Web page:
Exit, voice, loyalty, neglect

Such a scenario fundamentally redistributes power in any society. Most western societies have a rather fossilized system of "voicing" discontent or dissatisfaction. The democratic channels are gummed up and citizens have to scream louder and louder, every 4 or 5 years in elections, in order to express their concerns.


Because the balance has over the decades tilted, those who had reason to stay loyal to the system (because they had managed to come out on top) became even more loyal. On the other hand, all the rest were offered a rough choice between passive resignation ("neglect") and "exit", which basically meant physically leaving the country.

A significant amount of prosperous or wealthy French people migrated to places taxing capital more lightly when the government of François Hollande jacked-up the taxes in 2012-2014. Similarly, a young Belgian "civil engineer" working for one of the Big 4 accounting companies (Deloitte, Pwc, E&Y, KPMG) cannot miss the difference in earnings that their colleagues working for the same company in nearby Luxembourg command.

The upcoming blockchain revolution will in the future offer a "virtual escape" - "exiting the system" without the drawback of having to physically uproot oneself. Exiting by choosing something resembling the above scenario.

Of course between the two extremes illustrated above (current style salary and going it "all-in crypto" as exemplified above, a continuum of combinations is possible, as many Romanian SMEs playing a "too-clever-by-half" game between "declared salary" and "cash-stuffed envelope" know very well already. Most western countries have better administrations which managed to control the "black", cash-based economy.

The difference with crypto is that tracking and controlling hundreds or thousands or even millions of different crypto "UAMESV" ("unit-of-account + medium of exchange + store of value"), most of which incorporate strong privacy and secrecy safeguards will likely prove impossible.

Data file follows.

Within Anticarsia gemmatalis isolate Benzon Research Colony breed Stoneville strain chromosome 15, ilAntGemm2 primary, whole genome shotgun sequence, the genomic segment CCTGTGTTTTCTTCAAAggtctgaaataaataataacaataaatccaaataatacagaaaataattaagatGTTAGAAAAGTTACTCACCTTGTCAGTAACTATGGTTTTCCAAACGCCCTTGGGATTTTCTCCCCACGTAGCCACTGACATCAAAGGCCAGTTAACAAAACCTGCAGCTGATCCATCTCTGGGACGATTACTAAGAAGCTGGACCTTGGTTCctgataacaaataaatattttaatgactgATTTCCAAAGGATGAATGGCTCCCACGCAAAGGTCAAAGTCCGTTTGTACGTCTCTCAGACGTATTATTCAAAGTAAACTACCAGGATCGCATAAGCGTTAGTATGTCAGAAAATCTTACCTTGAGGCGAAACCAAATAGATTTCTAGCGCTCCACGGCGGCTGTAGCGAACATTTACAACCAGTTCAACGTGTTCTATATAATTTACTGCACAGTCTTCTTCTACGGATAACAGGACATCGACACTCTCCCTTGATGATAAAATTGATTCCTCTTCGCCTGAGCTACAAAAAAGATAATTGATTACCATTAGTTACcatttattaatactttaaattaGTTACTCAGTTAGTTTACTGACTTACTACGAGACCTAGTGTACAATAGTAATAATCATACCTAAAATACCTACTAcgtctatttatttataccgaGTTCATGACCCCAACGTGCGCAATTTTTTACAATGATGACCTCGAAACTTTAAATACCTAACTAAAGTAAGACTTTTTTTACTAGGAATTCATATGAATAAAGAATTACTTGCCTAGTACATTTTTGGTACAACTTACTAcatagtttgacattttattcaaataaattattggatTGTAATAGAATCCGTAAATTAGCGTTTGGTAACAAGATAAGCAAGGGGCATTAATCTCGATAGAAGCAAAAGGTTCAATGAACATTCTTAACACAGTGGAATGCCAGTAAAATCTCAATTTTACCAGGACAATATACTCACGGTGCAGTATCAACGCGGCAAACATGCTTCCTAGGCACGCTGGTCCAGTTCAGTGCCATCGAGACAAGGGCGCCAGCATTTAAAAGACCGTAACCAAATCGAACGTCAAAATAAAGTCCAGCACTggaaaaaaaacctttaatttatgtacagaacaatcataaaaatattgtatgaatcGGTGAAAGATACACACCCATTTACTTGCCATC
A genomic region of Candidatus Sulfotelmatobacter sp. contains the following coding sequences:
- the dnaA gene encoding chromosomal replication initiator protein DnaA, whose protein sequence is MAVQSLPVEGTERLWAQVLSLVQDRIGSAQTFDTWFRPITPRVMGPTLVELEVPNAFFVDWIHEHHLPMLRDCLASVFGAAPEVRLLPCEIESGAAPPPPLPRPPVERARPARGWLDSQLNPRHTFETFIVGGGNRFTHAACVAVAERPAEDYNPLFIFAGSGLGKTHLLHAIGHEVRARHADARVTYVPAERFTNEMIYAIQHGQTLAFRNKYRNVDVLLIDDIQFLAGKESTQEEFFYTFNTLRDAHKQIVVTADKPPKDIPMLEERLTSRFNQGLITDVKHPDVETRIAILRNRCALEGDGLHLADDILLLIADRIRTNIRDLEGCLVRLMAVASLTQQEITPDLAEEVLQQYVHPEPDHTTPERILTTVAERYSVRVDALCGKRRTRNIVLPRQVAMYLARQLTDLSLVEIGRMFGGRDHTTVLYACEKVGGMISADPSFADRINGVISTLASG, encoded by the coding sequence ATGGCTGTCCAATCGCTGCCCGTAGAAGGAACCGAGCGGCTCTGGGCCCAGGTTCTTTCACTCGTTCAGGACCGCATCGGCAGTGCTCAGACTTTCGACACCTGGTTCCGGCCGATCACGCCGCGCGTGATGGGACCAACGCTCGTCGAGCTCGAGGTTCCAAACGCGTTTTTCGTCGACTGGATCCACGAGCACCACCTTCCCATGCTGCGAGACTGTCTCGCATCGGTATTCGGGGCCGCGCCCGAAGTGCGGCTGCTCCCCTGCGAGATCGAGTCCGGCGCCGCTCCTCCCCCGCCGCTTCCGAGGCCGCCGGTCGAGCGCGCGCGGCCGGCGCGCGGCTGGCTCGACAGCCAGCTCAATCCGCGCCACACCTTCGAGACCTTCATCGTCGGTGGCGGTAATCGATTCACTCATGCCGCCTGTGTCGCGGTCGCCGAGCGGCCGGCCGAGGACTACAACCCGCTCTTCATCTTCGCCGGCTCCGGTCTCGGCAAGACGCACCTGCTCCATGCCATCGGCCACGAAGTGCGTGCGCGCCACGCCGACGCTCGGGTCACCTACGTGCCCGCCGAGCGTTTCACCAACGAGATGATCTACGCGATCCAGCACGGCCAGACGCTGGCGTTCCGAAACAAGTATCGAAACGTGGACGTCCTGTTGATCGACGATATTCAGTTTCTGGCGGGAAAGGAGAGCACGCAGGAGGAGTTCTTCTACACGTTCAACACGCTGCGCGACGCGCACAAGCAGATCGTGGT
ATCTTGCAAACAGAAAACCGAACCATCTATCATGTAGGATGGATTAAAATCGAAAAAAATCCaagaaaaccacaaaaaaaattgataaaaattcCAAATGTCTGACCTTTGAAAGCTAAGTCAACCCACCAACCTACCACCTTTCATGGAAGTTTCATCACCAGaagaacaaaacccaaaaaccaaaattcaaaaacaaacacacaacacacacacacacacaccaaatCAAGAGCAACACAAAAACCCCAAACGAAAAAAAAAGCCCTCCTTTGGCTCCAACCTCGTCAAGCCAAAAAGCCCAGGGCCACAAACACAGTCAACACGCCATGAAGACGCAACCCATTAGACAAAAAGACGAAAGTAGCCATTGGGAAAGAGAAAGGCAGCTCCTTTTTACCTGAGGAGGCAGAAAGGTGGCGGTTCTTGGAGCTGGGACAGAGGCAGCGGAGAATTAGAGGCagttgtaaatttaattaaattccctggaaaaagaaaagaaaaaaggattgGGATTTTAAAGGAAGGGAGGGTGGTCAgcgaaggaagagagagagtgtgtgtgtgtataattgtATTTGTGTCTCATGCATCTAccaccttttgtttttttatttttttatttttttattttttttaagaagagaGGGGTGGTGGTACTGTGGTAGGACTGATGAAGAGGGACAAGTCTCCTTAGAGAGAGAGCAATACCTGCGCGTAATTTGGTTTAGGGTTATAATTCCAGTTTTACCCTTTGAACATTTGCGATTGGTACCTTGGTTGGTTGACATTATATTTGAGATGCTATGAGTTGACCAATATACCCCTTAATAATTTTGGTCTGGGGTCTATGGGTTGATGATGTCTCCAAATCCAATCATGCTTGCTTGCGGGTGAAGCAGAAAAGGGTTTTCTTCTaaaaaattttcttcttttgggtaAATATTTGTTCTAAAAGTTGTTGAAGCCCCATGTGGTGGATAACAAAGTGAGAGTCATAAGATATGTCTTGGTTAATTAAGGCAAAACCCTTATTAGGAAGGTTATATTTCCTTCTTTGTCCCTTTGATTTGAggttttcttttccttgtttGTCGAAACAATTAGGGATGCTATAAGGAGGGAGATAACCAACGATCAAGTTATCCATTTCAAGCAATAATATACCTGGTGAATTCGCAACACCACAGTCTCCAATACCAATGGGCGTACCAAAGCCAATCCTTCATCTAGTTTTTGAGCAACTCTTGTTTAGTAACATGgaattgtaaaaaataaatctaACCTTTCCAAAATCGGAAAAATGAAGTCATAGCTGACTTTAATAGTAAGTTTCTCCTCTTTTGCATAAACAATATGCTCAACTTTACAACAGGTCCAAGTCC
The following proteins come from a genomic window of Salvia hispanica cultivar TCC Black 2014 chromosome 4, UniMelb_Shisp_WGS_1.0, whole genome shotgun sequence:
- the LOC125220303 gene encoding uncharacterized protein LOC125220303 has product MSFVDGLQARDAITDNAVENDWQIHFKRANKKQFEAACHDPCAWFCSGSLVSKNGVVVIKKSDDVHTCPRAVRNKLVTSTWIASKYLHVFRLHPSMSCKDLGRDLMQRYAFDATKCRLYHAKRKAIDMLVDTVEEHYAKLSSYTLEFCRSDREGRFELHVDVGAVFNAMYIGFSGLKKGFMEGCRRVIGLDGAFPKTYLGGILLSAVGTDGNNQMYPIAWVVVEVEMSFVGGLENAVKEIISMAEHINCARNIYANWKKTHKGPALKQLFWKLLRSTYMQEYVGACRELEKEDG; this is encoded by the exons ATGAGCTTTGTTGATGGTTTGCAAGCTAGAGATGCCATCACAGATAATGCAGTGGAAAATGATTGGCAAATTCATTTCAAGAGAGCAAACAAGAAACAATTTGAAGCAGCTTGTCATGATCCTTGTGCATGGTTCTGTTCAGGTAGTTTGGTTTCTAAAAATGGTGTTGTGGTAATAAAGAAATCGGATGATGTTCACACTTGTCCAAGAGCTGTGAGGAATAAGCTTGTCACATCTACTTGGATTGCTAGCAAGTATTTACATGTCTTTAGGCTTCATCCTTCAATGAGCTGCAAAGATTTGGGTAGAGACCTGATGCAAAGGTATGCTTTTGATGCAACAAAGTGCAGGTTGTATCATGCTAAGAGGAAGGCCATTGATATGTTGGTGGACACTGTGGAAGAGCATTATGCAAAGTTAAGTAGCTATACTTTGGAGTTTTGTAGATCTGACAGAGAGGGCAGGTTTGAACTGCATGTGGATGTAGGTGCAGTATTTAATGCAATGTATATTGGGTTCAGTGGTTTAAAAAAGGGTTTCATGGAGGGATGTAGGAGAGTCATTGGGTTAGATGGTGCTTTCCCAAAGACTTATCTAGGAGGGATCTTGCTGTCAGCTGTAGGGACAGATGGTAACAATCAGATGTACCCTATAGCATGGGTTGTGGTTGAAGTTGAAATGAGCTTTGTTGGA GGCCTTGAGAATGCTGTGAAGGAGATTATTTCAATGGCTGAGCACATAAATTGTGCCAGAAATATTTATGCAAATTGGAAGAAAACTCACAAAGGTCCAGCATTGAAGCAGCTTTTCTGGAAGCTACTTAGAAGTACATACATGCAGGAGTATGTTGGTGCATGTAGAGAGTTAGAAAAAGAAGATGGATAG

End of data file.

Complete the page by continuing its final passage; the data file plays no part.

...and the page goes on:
At first you'll feel smug as there will be few people like you but inevitably the news will spread: a new way to increase one's labour income in a country that taxes labour with abandon ... There will be a trickle of people gradually moving toward living the crypto-life (and in the process depriving the authorities of revenue) but pretty soon, as it always happen with herd movements, it will turn into a stampede and the local and state budget will notice the bleeding. What will happen then (assuming nothing much had happened before it was too late) is anyone's guess ...

Shape up, get fit or disintegrate ...

Local and state budgets might well enter into a never-ending spiral of lower and lower revenue ... As software tools proliferate and make "crypto-life" easier and easier, more and more people (the rebel young, the discontent but honest people who find no other way to cope, but also the basic cheaters and crooks) will divert ever-more "value" (expressed as crypto) from the taxable base. Shaping up and getting fit before, managing to somehow earn the trust of the citizens before it happens might help. But it might not be enough ...